There was a time, a stretch of years, where I had assumed I was endlessly working on the same book. I finished a draft. It was garbage. I didn't know how to fix it, so I started over. Somewhere in there I worked with Canadian author, Richard Scrimger for two-7 month stretches on what I thought were just different drafts of the same unfinished novel.
Then I switched to writing fantasy, and borrowed some of the characters hijacking their emotional baggage for a new story. I still had it in my head that this was the same book, because in 6 years, I had never stopped working with these characters. But in there I had written SEVEN first drafts of failed novels. Each story was different. Each one a little better. I was learning.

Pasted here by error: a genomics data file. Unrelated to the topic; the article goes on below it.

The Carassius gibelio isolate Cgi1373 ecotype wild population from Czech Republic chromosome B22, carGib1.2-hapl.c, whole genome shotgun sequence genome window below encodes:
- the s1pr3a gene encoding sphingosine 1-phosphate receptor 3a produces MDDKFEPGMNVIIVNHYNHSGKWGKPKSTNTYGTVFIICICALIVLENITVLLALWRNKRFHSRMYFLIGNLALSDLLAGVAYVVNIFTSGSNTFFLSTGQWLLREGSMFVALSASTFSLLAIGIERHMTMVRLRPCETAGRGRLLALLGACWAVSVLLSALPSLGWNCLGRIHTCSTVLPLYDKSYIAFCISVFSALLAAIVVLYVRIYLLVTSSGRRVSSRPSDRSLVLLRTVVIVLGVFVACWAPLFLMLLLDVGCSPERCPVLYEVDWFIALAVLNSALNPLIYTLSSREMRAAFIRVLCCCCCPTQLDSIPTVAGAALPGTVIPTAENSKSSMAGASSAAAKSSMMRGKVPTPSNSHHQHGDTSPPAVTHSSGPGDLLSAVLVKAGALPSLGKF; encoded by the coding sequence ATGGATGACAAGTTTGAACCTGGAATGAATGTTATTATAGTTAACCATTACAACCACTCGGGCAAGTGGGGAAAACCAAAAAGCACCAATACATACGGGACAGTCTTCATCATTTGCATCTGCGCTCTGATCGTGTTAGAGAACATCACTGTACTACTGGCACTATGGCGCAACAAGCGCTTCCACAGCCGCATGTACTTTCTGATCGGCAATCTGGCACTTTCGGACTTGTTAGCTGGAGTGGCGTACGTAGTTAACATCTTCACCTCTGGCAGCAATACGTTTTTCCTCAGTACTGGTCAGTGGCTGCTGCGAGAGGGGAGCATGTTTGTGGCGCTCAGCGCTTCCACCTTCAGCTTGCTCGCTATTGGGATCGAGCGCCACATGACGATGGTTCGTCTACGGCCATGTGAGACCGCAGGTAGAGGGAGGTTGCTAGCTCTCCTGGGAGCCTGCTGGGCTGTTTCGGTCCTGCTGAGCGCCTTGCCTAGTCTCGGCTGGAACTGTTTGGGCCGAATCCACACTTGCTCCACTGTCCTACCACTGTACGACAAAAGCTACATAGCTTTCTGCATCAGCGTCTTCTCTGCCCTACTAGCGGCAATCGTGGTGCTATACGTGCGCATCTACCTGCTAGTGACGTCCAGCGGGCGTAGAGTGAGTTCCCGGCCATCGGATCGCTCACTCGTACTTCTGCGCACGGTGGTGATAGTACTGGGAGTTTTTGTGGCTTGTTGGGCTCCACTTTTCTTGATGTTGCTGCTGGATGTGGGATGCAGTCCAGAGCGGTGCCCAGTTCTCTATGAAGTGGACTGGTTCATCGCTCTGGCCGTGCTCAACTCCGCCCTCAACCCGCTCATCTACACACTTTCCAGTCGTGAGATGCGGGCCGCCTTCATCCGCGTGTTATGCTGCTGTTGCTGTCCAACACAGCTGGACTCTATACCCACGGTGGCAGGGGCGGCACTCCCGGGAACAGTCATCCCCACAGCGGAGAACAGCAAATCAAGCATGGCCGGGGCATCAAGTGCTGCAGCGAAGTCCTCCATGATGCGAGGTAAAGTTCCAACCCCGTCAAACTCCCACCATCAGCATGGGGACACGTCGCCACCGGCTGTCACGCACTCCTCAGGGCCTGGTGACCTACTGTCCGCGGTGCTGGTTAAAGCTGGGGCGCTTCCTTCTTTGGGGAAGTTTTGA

I was learning by finishing.
And before these characters ever existed I had finished an 80,000 word literary fiction MS and a Cyberpunk-esque sci-fi novella. It wasn't until I saw an interview with Neil Gaiman where he said these words that I realized that I HAD finished things. That I wasn't just reworking the same novel to death. I was learning how to do it. And for me anyways, those lessons needed years to sink in.
This was so encouraging for me. I had put in my time. Publication, if that is your goal, is the result of hard work. There is ability in there of course, but ability alone achieves nothing. Success lies in your ability to finish.
Aspire to finish. And when you finish whatever it is your writing, call yourself a writer.